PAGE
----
top of page

Seiberlich: A look at BC's backcourt rotation

Updated: Oct 5

There has been a fair amount of roster turnover this offseason for Boston College, so it will be interesting to see how Earl Grant manages this group. With the enormous hole left behind by Langford brothers, the team will require several new contributors in the backcourt this season, and, with the roster at Grant’s disposal, this backcourt has the potential to be much stronger than in years past.

The starting five remains largely intact, with Jaedan Zackery, Prince Aligbe, Devin McGlockton, and Quinten Post all returning from last season, and bench pieces Mason Madsen and Chas Kelley also returning to the Eagles this year.

Junior transfer Claudell “MJ” Harris Jr. and sophomore Kelley are sure to assume an increased role in his sophomore season. Grant brought Harris to Chestnut Hill to do one thing: put the ball through the hoop. As a sophomore last season, Harris was the leading scorer on a middling Charleston Southern team, averaging 17.4 points on 46% shooting from the field and 33% from 3. While Harris will face significantly higher competition in the ACC, he should hope to get better looks at the basket and increased efficiency, as he will no longer be the first option on offense.

As for Kelley, while his playing time was not consistent (ranging anywhere from two to 31 minutes), he certainly began to show flashes of scoring and elite playmaking in the second half of the season, highlighted by a 17-point/four-assist performance against Virginia Tech. I wouldn't expect him to start but I do expect to see his playing time increase from last season’s 14.7 minutes per game.

Madsen was a vital bench player last year and had some big moments shooting the ball (you might remember his go-ahead 3 against Cornell). But he did not shoot the ball as efficiently as Eagles fans might have hoped, scoring 5.8 points on just 34% from the field and 30% from 3 in his 21 minutes. If he can return to his 36% 3-point percentage from two seasons ago at Cincinnati, then he will certainly find a spot in Grant’s regular rotation. In contrast to Madsen, who played in all 33 games last season, Hand and Fred Payne are a couple of question marks. Hand only saw the floor for 14 minutes before his season-ending ACL injury, and Payne has never seen college action.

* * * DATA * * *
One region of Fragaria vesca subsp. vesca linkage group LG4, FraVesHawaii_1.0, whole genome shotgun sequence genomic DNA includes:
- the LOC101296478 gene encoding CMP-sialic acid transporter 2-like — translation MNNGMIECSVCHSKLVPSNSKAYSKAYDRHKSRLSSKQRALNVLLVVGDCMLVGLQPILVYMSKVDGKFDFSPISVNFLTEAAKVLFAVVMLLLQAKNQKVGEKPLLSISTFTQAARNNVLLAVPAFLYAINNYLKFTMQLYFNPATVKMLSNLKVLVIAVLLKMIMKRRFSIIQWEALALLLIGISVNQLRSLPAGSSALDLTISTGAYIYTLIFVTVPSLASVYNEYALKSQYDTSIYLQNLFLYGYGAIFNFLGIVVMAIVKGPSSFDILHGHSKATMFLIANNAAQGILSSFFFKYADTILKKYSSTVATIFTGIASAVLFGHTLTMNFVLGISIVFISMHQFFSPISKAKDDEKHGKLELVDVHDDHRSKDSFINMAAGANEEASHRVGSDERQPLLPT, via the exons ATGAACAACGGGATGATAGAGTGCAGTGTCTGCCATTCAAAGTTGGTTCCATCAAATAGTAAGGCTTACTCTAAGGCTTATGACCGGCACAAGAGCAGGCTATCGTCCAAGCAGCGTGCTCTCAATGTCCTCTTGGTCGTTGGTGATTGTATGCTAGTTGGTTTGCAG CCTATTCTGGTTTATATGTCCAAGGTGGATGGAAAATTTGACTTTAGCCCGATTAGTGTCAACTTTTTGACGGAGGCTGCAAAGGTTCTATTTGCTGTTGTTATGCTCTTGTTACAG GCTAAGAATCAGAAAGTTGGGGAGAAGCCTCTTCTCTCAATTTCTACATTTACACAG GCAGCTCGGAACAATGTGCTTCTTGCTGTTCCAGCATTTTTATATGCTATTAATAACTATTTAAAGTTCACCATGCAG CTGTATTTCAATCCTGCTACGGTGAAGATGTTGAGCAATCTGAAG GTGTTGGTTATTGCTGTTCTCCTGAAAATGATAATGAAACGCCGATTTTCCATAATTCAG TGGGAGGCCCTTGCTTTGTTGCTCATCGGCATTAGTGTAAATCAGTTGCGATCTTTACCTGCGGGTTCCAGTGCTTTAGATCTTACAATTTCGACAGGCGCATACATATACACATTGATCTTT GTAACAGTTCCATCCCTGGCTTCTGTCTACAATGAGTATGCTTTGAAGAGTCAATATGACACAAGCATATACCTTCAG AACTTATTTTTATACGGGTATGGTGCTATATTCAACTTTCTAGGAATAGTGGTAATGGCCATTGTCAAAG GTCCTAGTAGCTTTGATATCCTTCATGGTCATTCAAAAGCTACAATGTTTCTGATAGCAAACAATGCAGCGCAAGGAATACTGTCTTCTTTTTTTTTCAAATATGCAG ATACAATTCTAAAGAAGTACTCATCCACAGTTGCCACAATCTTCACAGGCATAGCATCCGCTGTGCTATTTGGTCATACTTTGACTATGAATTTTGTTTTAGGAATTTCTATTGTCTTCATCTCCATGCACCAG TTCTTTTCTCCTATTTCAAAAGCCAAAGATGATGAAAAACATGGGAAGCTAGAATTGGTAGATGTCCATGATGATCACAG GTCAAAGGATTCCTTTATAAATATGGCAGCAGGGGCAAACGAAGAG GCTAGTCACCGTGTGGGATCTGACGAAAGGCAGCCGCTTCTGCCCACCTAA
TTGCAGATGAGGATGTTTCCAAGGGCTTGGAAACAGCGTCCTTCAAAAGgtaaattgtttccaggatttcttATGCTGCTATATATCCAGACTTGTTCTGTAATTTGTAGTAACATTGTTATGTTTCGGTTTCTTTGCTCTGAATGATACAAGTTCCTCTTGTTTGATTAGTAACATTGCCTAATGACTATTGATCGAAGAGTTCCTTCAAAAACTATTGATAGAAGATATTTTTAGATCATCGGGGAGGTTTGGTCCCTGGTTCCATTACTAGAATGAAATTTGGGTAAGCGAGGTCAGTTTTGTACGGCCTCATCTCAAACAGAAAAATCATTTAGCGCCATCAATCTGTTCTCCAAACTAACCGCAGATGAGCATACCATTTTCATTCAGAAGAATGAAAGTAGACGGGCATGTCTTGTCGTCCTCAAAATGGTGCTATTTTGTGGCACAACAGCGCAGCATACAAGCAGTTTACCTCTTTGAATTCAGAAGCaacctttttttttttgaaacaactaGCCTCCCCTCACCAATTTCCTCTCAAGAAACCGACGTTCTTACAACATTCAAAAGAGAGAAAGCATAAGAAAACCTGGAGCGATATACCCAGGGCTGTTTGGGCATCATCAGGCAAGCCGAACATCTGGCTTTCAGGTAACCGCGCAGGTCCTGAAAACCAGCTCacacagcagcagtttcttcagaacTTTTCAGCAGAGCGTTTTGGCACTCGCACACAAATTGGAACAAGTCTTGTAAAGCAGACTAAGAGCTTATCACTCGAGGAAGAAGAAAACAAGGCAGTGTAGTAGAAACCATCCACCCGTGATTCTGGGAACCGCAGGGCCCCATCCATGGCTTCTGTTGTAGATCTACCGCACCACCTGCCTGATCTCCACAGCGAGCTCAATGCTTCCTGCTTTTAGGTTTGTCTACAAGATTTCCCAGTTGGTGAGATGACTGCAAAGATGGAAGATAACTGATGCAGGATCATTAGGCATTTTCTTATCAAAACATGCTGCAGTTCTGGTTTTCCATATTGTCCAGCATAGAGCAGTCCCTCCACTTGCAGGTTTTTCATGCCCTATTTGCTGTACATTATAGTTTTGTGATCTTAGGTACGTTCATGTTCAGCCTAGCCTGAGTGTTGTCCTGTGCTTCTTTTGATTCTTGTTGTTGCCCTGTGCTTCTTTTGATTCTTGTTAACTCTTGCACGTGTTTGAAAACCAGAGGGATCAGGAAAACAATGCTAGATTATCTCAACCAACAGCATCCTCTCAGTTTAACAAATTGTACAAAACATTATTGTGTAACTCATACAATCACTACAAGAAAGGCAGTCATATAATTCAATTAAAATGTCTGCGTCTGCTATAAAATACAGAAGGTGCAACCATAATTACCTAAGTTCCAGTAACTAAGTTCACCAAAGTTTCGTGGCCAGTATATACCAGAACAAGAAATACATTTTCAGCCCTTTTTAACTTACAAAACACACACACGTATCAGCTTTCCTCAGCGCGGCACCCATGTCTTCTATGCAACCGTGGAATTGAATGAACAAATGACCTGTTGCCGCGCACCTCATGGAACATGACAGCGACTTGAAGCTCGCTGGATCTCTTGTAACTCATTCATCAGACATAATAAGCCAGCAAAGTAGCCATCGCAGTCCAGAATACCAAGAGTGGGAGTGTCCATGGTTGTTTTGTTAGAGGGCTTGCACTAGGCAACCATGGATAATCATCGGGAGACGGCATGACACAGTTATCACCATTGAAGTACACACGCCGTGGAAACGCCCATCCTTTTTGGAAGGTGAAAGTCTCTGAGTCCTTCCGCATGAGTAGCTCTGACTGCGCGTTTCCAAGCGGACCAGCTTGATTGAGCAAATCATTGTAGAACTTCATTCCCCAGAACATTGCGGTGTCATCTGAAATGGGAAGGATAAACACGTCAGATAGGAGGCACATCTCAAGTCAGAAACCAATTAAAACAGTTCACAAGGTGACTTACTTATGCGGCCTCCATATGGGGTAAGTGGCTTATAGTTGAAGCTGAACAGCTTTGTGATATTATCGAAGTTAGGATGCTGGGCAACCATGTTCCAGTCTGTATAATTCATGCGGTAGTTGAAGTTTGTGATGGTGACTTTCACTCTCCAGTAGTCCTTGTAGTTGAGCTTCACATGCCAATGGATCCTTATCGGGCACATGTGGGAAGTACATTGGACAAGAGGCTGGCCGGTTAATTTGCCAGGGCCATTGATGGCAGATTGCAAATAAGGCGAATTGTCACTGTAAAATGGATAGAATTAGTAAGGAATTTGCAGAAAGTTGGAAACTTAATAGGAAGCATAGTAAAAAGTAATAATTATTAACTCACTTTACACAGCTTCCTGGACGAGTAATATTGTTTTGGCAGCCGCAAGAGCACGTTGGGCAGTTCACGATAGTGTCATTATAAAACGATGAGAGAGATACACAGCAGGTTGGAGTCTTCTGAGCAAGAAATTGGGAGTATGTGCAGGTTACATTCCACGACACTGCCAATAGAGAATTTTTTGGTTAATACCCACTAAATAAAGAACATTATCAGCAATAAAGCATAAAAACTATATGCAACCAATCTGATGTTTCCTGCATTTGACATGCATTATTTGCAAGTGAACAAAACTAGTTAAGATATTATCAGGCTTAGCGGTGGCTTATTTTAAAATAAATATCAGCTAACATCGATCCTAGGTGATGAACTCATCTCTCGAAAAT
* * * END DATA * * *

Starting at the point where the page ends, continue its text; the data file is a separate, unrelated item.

I'd also like to see Grant give Hand some minutes on the wing. While this iteration of the Eagles has plenty of options at guard, with DeMarr Langford's departure to UCF, it does lack athleticism on the perimeter. So having Hand come off the bench at the wing would be extremely helpful. Now coming in at 6-foot-5, 210 (Kelley’s words, not mine), a healthy Hand would ideally be able to replace some of Langford’s minutes as a long, athletic wing.

Between Harris, Kelley, and Madsen, Harris is the most proven scorer, so I’m giving him the edge at starting shooting guard. And, for what little it’s worth, Grant appeared to insert him in the starting lineup during the Eagles’ European Tour over Kelley, while Madsen did not play. Kelley, Madsen, and Hand should see 15-20 minutes per game off the bench to start the season.

As I mentioned earlier, the guard depth that Grant has at his disposal this season is quite remarkable compared to that of seasons past. This backcourt appears to be quite deep, and Grant will have some tough decisions to make regarding minutes.

bottom of page